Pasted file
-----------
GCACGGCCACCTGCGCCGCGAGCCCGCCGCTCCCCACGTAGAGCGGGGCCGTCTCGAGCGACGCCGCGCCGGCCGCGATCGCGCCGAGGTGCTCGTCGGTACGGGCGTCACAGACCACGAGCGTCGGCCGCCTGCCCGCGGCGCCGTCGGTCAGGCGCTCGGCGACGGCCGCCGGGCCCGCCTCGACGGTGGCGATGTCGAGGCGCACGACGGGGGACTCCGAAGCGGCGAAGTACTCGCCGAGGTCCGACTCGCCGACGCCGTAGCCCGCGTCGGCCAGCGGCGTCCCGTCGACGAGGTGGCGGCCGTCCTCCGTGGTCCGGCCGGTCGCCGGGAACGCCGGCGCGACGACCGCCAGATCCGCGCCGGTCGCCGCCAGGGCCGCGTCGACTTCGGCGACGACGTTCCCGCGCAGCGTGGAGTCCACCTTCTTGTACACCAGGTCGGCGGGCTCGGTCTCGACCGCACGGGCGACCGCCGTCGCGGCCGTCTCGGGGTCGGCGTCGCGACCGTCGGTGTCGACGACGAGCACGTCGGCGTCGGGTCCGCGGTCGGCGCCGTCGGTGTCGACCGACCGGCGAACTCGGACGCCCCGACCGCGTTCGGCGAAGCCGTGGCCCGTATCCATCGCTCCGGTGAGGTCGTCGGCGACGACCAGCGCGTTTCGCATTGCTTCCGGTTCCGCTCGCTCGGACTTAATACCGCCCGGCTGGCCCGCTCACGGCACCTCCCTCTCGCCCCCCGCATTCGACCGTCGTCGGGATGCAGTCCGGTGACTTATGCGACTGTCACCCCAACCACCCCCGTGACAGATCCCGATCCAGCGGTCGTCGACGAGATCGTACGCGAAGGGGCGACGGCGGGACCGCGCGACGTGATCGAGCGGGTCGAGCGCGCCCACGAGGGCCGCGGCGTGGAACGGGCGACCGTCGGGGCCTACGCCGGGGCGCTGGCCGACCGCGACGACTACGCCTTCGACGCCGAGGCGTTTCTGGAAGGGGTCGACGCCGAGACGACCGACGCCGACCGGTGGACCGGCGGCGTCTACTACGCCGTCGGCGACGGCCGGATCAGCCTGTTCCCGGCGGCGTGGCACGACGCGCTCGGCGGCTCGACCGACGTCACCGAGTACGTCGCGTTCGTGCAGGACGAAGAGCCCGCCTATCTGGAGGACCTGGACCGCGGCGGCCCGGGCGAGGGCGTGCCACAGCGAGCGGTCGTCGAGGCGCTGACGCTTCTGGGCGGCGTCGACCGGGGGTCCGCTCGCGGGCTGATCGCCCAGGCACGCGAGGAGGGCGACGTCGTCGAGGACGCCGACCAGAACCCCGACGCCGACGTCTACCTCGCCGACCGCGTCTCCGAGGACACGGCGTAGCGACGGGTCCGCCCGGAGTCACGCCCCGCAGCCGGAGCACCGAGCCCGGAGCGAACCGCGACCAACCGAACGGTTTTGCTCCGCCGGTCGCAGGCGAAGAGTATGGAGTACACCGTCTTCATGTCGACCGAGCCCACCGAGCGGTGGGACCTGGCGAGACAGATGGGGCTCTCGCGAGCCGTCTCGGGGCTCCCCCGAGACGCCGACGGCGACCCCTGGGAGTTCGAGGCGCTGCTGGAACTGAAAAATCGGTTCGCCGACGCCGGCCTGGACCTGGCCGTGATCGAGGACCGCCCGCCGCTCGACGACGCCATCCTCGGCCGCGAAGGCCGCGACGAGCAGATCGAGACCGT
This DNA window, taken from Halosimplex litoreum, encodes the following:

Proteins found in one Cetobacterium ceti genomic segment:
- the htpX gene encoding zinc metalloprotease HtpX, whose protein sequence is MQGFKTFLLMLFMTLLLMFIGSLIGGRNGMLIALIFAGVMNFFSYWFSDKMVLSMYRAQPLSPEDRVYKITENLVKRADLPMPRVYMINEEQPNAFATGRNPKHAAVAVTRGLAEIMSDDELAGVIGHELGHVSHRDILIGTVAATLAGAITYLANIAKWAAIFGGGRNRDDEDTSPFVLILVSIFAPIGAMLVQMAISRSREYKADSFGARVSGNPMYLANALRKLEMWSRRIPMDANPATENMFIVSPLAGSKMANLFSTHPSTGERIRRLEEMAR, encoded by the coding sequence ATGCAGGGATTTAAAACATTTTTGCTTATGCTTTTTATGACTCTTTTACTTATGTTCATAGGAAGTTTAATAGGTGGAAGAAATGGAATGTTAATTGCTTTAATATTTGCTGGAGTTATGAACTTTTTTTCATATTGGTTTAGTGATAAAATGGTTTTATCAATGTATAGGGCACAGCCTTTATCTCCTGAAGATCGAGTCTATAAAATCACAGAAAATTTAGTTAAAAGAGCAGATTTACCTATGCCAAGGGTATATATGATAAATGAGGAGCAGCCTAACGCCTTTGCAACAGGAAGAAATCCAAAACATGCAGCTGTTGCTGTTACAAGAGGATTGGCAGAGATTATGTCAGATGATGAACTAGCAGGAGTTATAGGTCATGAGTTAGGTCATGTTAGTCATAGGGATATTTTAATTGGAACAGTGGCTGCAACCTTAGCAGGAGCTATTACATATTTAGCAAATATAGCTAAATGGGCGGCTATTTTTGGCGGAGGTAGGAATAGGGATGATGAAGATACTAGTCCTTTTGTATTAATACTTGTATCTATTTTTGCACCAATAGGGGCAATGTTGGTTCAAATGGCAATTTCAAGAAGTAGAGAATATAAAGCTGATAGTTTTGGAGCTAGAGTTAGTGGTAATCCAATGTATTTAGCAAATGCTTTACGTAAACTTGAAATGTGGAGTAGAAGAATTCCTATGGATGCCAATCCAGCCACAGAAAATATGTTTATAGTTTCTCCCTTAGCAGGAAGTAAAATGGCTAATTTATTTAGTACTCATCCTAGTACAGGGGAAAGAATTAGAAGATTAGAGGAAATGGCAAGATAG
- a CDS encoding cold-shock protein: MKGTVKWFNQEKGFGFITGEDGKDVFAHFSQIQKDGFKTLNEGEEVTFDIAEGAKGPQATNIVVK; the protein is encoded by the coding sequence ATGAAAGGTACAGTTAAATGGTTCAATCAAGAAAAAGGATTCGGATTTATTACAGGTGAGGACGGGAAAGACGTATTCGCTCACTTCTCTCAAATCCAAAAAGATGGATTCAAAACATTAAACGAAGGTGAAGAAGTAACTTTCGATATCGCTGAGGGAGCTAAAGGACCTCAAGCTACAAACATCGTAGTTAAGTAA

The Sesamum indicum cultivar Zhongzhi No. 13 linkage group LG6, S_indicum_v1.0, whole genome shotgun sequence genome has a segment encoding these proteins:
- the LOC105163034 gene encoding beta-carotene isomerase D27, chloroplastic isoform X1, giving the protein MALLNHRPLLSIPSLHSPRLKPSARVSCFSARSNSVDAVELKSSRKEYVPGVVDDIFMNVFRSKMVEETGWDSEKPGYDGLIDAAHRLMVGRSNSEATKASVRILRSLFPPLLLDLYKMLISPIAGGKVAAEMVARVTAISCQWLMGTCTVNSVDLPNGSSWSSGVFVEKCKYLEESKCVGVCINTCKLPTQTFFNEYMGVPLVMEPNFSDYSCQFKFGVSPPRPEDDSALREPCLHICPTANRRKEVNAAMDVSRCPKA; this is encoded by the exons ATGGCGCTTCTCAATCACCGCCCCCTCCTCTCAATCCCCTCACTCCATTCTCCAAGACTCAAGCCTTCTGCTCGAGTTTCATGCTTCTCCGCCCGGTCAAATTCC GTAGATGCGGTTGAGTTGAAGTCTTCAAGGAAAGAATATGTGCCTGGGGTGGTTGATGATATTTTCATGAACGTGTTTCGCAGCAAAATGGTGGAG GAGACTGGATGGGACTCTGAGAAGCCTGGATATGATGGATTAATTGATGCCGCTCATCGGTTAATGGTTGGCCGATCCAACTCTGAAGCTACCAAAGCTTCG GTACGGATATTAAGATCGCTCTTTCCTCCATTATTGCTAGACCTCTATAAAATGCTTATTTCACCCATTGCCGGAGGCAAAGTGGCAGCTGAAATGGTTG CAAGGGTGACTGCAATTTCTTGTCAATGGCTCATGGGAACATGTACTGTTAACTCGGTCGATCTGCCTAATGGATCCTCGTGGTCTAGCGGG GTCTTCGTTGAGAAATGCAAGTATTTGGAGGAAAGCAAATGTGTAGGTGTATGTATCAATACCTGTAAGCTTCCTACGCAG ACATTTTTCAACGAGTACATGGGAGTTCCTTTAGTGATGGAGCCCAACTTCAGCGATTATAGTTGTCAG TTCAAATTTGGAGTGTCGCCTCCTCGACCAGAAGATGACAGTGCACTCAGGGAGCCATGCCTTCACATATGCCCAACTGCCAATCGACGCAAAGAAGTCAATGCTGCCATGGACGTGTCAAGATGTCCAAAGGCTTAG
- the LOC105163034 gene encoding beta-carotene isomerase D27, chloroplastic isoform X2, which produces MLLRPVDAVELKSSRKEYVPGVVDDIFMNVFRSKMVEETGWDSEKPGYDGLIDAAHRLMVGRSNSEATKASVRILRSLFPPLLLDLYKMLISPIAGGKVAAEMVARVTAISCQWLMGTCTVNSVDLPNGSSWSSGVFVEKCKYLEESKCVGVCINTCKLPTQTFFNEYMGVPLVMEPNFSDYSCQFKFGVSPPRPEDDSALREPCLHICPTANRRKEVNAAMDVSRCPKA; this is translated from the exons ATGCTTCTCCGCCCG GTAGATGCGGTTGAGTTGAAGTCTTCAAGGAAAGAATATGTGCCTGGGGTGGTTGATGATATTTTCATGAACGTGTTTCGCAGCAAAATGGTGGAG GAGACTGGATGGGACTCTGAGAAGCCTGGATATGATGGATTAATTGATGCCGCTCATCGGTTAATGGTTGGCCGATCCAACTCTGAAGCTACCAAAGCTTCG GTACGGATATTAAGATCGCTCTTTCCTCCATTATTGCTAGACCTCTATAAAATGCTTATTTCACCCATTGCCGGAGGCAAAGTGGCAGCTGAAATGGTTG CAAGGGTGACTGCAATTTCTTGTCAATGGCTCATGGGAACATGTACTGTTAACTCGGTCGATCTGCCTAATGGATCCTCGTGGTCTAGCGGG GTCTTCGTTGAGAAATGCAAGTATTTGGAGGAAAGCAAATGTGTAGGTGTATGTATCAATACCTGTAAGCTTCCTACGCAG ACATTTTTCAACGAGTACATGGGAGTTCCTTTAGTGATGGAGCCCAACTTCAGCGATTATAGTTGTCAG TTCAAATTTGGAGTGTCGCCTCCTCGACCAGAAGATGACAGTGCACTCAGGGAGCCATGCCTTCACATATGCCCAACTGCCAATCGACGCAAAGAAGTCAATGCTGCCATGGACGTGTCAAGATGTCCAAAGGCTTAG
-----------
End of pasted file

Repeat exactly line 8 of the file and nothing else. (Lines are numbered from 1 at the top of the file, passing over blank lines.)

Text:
- the LOC105163034 gene encoding beta-carotene isomerase D27, chloroplastic isoform X2, which produces MLLRPVDAVELKSSRKEYVPGVVDDIFMNVFRSKMVEETGWDSEKPGYDGLIDAAHRLMVGRSNSEATKASVRILRSLFPPLLLDLYKMLISPIAGGKVAAEMVARVTAISCQWLMGTCTVNSVDLPNGSSWSSGVFVEKCKYLEESKCVGVCINTCKLPTQTFFNEYMGVPLVMEPNFSDYSCQFKFGVSPPRPEDDSALREPCLHICPTANRRKEVNAAMDVSRCPKA; this is translated from the exons ATGCTTCTCCGCCCG GTAGATGCGGTTGAGTTGAAGTCTTCAAGGAAAGAATATGTGCCTGGGGTGGTTGATGATATTTTCATGAACGTGTTTCGCAGCAAAATGGTGGAG GAGACTGGATGGGACTCTGAGAAGCCTGGATATGATGGATTAATTGATGCCGCTCATCGGTTAATGGTTGGCCGATCCAACTCTGAAGCTACCAAAGCTTCG GTACGGATATTAAGATCGCTCTTTCCTCCATTATTGCTAGACCTCTATAAAATGCTTATTTCACCCATTGCCGGAGGCAAAGTGGCAGCTGAAATGGTTG CAAGGGTGACTGCAATTTCTTGTCAATGGCTCATGGGAACATGTACTGTTAACTCGGTCGATCTGCCTAATGGATCCTCGTGGTCTAGCGGG GTCTTCGTTGAGAAATGCAAGTATTTGGAGGAAAGCAAATGTGTAGGTGTATGTATCAATACCTGTAAGCTTCCTACGCAG ACATTTTTCAACGAGTACATGGGAGTTCCTTTAGTGATGGAGCCCAACTTCAGCGATTATAGTTGTCAG TTCAAATTTGGAGTGTCGCCTCCTCGACCAGAAGATGACAGTGCACTCAGGGAGCCATGCCTTCACATATGCCCAACTGCCAATCGACGCAAAGAAGTCAATGCTGCCATGGACGTGTCAAGATGTCCAAAGGCTTAG